The next morning Scarlett’s body was so stiff and sore from the long miles of walking and jolting in the wagon that every movement was agony. Her face was crimson with sunburn and her blistered palms raw. Her tongue was furred and her throat parched as if flames had scorched it and no amount of water could assuage her thirst. Her head felt swollen and she winced even when she turned her eyes. A queasiness of the stomach reminiscent of the early days of her pregnancy made the smoking yams on the breakfast table unendurable, even to the smell. Gerald could have told her she was suffering the normal aftermath of her first experience with hard drinking but Gerald noticed nothing. He sat at the head of the table, a gray old man with absent, faded eyes fastened on the door and head cocked slightly to hear the rustle of Ellen’s petticoats, to smell the lemon verbena sachet.
As Scarlett sat down, he mumbled: “We will wait for Mrs. O’Hara. She is late.” She raised an aching head, looked at him with startled incredulity and met the pleading eyes of Mammy, who stood behind Gerald’s chair. She rose unsteadily, her hand at her throat and looked down at her father in the morning sunlight. He peered up at her vaguely and she saw that his hands were shaking, that his head trembled a little.
Until this moment she had not realized how much she had counted on Gerald to take command, to tell her what she must do, and now — Why, last night he had seemed almost himself. There had been none of his usual bluster and vitality, but at least he had told a connected story and now — now, he did not even remember Ellen was dead. The combined shock of the coming of the Yankees and her death had stunned him. She started to speak, but Mammy shook her head vehemently and raising her apron dabbed at her red eyes.
“Oh, can Pa have lost his mind?” thought Scarlett and her throbbing head felt as if it would crack with this added strain. “No, no. He’s just dazed by it all. It’s like he was sick. He’ll get over it. He must get over it. What will I do if he doesn’t? — I won’t think about it now. I won’t think of him or Mother or any of these awful things now. No, not till I can stand it. There are too many other things to think about — things that can be helped without my thinking of those I can’t help.”
She left the dining room without eating, and went out onto the back porch where she found Pork, barefooted and in the ragged remains of his best livery, sitting on the steps cracking peanuts. Her head was hammering and throbbing and the bright, sunlight stabbed into her eyes. Merely holding herself erect required an effort of will power and she talked as briefly as possible, dispensing with the usual forms of courtesy her mother had always taught her to use with negroes.
She began asking questions so brusquely and giving orders so decisively Pork’s eyebrows went up in mystification. Miss Ellen didn’t never talk so short to nobody, not even when she caught them stealing pullets and watermelons. She asked again about the fields, the gardens, the stock, and her green eyes had a hard bright glaze which Pork had never seen in them before.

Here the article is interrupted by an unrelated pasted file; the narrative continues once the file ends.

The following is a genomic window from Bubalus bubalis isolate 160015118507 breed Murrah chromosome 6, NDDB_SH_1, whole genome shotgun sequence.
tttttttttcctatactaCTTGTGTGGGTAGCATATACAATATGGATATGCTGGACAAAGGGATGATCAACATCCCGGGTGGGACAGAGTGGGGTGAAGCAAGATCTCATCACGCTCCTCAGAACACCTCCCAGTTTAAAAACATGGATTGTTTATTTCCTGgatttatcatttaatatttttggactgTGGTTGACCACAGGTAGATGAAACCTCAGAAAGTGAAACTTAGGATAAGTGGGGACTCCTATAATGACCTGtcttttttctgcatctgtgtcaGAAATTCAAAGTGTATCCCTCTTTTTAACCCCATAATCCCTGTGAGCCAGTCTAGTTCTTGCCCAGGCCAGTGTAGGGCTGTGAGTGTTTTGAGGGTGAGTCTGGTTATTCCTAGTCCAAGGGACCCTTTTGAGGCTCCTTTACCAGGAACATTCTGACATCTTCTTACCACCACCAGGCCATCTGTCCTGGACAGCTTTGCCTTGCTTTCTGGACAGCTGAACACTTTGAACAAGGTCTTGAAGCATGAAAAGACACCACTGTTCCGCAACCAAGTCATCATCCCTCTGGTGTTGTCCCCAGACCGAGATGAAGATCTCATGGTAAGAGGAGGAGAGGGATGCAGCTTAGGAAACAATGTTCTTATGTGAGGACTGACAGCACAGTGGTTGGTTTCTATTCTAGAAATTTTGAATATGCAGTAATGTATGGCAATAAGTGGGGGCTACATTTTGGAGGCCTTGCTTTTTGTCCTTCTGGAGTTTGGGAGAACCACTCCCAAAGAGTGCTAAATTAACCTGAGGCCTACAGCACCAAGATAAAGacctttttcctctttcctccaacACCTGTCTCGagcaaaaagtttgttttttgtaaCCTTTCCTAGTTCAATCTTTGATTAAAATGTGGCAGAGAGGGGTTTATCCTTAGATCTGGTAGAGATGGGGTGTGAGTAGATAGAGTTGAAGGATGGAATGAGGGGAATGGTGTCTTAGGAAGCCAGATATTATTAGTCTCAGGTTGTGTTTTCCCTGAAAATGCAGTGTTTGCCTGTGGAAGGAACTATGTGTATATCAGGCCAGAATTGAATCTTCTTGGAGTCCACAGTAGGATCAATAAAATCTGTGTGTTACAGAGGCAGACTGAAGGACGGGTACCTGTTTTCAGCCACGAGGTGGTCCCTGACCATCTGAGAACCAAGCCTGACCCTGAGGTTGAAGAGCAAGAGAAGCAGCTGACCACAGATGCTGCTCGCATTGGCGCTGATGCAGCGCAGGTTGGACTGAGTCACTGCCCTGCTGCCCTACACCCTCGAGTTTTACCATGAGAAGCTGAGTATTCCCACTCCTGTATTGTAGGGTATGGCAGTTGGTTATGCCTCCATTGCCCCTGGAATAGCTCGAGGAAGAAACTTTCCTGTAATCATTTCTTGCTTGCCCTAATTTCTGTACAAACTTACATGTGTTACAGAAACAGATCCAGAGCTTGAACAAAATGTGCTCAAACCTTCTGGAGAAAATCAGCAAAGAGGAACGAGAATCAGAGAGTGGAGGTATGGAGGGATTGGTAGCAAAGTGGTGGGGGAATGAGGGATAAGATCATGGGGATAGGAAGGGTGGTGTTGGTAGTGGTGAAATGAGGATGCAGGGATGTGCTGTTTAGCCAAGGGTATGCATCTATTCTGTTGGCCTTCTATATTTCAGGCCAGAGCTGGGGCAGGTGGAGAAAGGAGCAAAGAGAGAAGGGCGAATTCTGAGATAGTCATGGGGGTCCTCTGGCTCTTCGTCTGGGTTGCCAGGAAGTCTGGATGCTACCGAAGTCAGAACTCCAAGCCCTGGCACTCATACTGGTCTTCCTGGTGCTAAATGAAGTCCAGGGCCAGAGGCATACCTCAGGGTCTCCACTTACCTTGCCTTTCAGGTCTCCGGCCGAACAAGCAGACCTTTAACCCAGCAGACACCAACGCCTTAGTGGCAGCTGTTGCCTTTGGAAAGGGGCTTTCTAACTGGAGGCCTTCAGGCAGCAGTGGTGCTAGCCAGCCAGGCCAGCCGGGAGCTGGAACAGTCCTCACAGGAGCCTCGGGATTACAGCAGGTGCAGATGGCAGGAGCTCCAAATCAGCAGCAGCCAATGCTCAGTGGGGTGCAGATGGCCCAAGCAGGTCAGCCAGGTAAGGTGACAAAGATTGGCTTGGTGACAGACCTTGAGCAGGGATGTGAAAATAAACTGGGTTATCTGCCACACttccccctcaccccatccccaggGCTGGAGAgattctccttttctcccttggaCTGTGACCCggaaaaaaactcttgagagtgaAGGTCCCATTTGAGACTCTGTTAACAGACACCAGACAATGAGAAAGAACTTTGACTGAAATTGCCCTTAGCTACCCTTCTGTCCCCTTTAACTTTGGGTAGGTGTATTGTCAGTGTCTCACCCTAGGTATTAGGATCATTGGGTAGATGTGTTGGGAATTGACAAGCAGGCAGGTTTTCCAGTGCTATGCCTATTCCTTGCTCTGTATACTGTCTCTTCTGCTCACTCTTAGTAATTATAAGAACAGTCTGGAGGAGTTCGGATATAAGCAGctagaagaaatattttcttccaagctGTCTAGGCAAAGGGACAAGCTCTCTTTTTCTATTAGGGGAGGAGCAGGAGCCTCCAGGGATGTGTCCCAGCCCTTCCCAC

“Yas’m, dat hawse daid, lyin’ dar whar Ah tie him wid his nose in de water bucket he tuhned over. No’m, de cow ain’ daid. Din’ you know? She done have a calf las’ night. Dat why she beller so.”
“A fine midwife your Prissy will make,” Scarlett remarked caustically. “She said she was bellowing because she needed milking.”
“Well’m, Prissy ain’ fixin’ ter be no cow midwife, Miss Scarlett,” Pork said tactfully. “An’ ain’ no use quarrelin’ wid blessin’s, ‘cause dat calf gwine ter mean a full cow an’ plen’y buttermilk fer de young Misses, lak dat Yankee doctah say dey’ need.”
“All right, go on. Any stock left?”
“No’m. Nuthin’ ‘cept one ole sow an’ her litter. Ah driv dem inter de swamp de day de Yankees come, but de Lawd knows how we gwine git dem. She mean, dat sow.”
“We’ll get them all right. You and Prissy can start right now hunting for her.”
Pork was amazed and indignant.
“Miss Scarlett, dat a fe’el han’s bizness. Ah’s allus been a house nigger.”
A small fiend with a pair of hot tweezers plucked behind Scarlett’s eyeballs.
“You two will catch the sow — or get out of here, like the field hands did.”
Tears trembled in Pork’s hurt eyes. Oh, if only Miss Ellen was here! She understood such niceties and realized the wide gap between the duties of a field hand and those of a house nigger.
“Git out, Miss Scarlett? Whar’d Ah git out to, Miss Scarlett?”
“I don’t know and I don’t care. But anyone at Tara who won’t work can go hunt up the Yankees. You can tell the others that too.”
“Now, what about the corn and the cotton, Pork?”
“De cawn? Lawd, Miss Scarlett, dey pasture dey hawses in de cawn an’ cah’ied off whut de hawses din’ eat or spile. An’ dey driv dey cannons an’ waggins ‘cross de cotton till it plum ruint, ‘cept a few acres over on de creek bottom dat dey din’ notice. But dat cotton ain’ wuth foolin’ wid, ‘cause ain’ but ‘bout three bales over dar.”
Three bales. Scarlett thought of the scores of bales Tara usually yielded and her head hurt worse. Three bales. That was little more than the shiftless Slatterys raised. To make matters worse, there was the question of taxes. The Confederate government took cotton for taxes in lieu of money, but three bales wouldn’t even cover the taxes. Little did it matter though, to her or the Confederacy, now that all the field hands had run away and there was no one to pick the cotton.